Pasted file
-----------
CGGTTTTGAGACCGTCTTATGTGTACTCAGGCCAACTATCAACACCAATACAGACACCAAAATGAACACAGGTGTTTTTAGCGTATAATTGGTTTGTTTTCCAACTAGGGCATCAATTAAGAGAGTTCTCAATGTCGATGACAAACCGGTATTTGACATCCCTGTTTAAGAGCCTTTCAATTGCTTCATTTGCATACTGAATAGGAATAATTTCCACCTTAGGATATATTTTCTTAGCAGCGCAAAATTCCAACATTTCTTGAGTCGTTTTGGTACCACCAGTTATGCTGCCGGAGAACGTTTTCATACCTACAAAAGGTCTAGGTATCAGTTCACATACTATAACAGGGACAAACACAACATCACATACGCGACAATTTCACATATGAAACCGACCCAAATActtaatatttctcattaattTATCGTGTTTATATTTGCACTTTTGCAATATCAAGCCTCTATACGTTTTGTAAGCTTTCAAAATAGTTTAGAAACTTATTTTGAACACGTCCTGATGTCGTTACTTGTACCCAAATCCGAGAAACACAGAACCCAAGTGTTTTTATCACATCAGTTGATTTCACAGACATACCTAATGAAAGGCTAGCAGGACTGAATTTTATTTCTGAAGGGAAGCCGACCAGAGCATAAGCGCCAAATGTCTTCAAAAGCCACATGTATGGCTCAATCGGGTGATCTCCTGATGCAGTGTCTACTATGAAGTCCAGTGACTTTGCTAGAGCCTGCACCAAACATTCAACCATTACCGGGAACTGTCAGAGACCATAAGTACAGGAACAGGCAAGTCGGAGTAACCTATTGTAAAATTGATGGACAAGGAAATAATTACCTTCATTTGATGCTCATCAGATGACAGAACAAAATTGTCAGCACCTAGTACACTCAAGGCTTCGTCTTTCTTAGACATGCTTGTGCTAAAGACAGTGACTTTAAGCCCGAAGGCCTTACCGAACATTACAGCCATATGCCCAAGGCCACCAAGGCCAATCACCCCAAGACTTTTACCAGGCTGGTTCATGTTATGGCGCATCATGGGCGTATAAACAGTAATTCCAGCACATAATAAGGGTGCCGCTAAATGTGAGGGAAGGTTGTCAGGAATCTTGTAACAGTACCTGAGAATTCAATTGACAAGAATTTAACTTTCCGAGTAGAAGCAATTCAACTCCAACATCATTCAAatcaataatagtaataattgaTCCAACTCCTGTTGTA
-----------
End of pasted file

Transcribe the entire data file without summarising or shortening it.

CGGTTTTGAGACCGTCTTATGTGTACTCAGGCCAACTATCAACACCAATACAGACACCAAAATGAACACAGGTGTTTTTAGCGTATAATTGGTTTGTTTTCCAACTAGGGCATCAATTAAGAGAGTTCTCAATGTCGATGACAAACCGGTATTTGACATCCCTGTTTAAGAGCCTTTCAATTGCTTCATTTGCATACTGAATAGGAATAATTTCCACCTTAGGATATATTTTCTTAGCAGCGCAAAATTCCAACATTTCTTGAGTCGTTTTGGTACCACCAGTTATGCTGCCGGAGAACGTTTTCATACCTACAAAAGGTCTAGGTATCAGTTCACATACTATAACAGGGACAAACACAACATCACATACGCGACAATTTCACATATGAAACCGACCCAAATActtaatatttctcattaattTATCGTGTTTATATTTGCACTTTTGCAATATCAAGCCTCTATACGTTTTGTAAGCTTTCAAAATAGTTTAGAAACTTATTTTGAACACGTCCTGATGTCGTTACTTGTACCCAAATCCGAGAAACACAGAACCCAAGTGTTTTTATCACATCAGTTGATTTCACAGACATACCTAATGAAAGGCTAGCAGGACTGAATTTTATTTCTGAAGGGAAGCCGACCAGAGCATAAGCGCCAAATGTCTTCAAAAGCCACATGTATGGCTCAATCGGGTGATCTCCTGATGCAGTGTCTACTATGAAGTCCAGTGACTTTGCTAGAGCCTGCACCAAACATTCAACCATTACCGGGAACTGTCAGAGACCATAAGTACAGGAACAGGCAAGTCGGAGTAACCTATTGTAAAATTGATGGACAAGGAAATAATTACCTTCATTTGATGCTCATCAGATGACAGAACAAAATTGTCAGCACCTAGTACACTCAAGGCTTCGTCTTTCTTAGACATGCTTGTGCTAAAGACAGTGACTTTAAGCCCGAAGGCCTTACCGAACATTACAGCCATATGCCCAAGGCCACCAAGGCCAATCACCCCAAGACTTTTACCAGGCTGGTTCATGTTATGGCGCATCATGGGCGTATAAACAGTAATTCCAGCACATAATAAGGGTGCCGCTAAATGTGAGGGAAGGTTGTCAGGAATCTTGTAACAGTACCTGAGAATTCAATTGACAAGAATTTAACTTTCCGAGTAGAAGCAATTCAACTCCAACATCATTCAAatcaataatagtaataattgaTCCAACTCCTGTTGTA